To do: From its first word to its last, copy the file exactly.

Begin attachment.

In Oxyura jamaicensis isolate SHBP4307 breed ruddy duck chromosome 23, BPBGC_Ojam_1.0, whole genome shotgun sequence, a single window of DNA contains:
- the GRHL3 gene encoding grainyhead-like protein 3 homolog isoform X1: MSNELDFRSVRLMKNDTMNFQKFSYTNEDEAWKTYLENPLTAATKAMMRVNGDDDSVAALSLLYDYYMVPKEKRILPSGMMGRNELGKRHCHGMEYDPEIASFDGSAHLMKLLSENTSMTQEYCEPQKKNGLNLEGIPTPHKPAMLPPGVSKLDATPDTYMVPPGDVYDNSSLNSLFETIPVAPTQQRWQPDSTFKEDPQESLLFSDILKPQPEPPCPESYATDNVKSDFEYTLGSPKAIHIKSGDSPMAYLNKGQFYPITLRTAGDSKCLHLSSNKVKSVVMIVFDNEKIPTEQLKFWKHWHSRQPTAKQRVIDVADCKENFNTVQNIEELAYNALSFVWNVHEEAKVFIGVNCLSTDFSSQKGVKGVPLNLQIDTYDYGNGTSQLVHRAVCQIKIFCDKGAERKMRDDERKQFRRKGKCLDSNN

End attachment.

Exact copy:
In Oxyura jamaicensis isolate SHBP4307 breed ruddy duck chromosome 23, BPBGC_Ojam_1.0, whole genome shotgun sequence, a single window of DNA contains:
- the GRHL3 gene encoding grainyhead-like protein 3 homolog isoform X1: MSNELDFRSVRLMKNDTMNFQKFSYTNEDEAWKTYLENPLTAATKAMMRVNGDDDSVAALSLLYDYYMVPKEKRILPSGMMGRNELGKRHCHGMEYDPEIASFDGSAHLMKLLSENTSMTQEYCEPQKKNGLNLEGIPTPHKPAMLPPGVSKLDATPDTYMVPPGDVYDNSSLNSLFETIPVAPTQQRWQPDSTFKEDPQESLLFSDILKPQPEPPCPESYATDNVKSDFEYTLGSPKAIHIKSGDSPMAYLNKGQFYPITLRTAGDSKCLHLSSNKVKSVVMIVFDNEKIPTEQLKFWKHWHSRQPTAKQRVIDVADCKENFNTVQNIEELAYNALSFVWNVHEEAKVFIGVNCLSTDFSSQKGVKGVPLNLQIDTYDYGNGTSQLVHRAVCQIKIFCDKGAERKMRDDERKQFRRKGKCLDSNN